Bug bounties: Crowdsourcing hackers to strengthen cybersecurity

Inviting hackers to attack your network and then paying them for discovering weaknesses seems dangerous, but it works.
By Bill Siwicki
12:22 PM
crowdsourcing hackers

Bug bounties? Sounds like hiring bounty hunters to catch pests. And that’s exactly what it is. 

The concept, which some hospital security teams are starting to think about, is a new way to crowdsource hackers and other infosec experts to pinpoint vulnerabilities in IT systems by actually inviting hackers to attack them -- and then rewarding those who responsibly disclose found vulnerabilities with monetary prizes and, in some instances, recognition.

If that sounds crazy, then consider that the Pentagon has already conducted one successful bug bounty program and is gearing up to host another. 

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The Defense Department, in fact, awarded a contract to HackerOne and Synack to create a new contract vehicle for DoD components and the services to launch their own bug bounty challenges. Call it a “Hack the Pentagon” pilot program with the ultimate objective to normalize the crowdsourced approach to digital defenses.

The DoD hosted its first bug bounty in the federal government in 2016 and is gearing up to launch a second, two-pronged effort in partnership with HackerOne and Synack. 

“These contract vehicles will create an easier and faster path for components and services to set up their own challenges,” said Lisa Wiswell, bureaucracy hacker with the defense digital service team. “Considering the tremendous cost-benefit of crowdsourcing talent, it’s proven that you’ll get more bang for your buck than with some of the other traditional security tools we’ve used in the past.”

[Also: The biggest healthcare breaches of 2017 (so far)]

That said, it’s worth advising that most hospitals and health systems should not try to undertake the highly-complex exercise on their own; even the DoD enlisted partners.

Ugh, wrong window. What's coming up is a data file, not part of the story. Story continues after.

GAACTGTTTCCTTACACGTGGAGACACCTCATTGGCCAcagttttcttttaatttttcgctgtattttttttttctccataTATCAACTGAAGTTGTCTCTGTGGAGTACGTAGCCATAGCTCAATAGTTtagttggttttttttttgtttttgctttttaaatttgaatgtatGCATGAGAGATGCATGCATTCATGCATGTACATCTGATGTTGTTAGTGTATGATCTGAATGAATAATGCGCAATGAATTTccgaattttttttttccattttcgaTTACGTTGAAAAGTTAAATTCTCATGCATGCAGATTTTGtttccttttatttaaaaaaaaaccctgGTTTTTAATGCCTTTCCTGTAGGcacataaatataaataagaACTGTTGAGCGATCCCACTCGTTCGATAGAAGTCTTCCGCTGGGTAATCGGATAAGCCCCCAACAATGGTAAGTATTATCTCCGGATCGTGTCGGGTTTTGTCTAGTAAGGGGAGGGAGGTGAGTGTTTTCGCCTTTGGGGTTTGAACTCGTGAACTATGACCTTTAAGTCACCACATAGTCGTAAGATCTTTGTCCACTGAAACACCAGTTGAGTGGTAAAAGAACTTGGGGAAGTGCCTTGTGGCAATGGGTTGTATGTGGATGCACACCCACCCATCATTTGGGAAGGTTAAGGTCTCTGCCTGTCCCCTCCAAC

The aforementioned Synack and HackerOne are two firms specializing in this emerging practice, as is Luta Security. Luta CEO Katie Moussouris helped establish a bug bounty program at Microsoft, and was instrumental in helping to formulate the Hack the Pentagon program. 

HackerOne and Synack are a little different. HackerOne helps organizations network with independent security researchers and facilitate the payment of bounties. HackerOne operates a bit like a white pages directory that allows security researchers to identify the appropriate contacts at an organization for reporting bounties.

Synack engages independent security researchers on a subcontract basis and then facilitates an organized process for those researchers to assess an organization’s systems.

Before initiating a bug bounty program, it is crucial to put in place a robust vulnerability remediation program to address security flaws as they arise because it may take many weeks or months to correct the issue. The upside is that this problem and the processes to address it are similar to what many healthcare organizations are already doing with penetration testing. 

Establishing a vulnerability remediation program requires not only the policies and processes for handling vulnerability reports  but also adequate staffing to ensure they can be effectively carried out.

Experts described a bug bounty program as “penetration testing on steroids,” and said pen testing results are point-in-time assessments that are only as good as the skills of the testers assigned to the project, meaning they can miss important findings. 

The upside of a bug bounty program, however, is that it moves the practice from that annual test to an ongoing ongoing activity throughout the year and the crowdsourcing nature of this technique can engage a wider set of skill sets for identifying vulnerabilities on your systems.

Twitter: @SiwickiHealthIT
Email the writer: bill.siwicki@himssmedia.com

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(Photo by Sturti/ Getty Images) 

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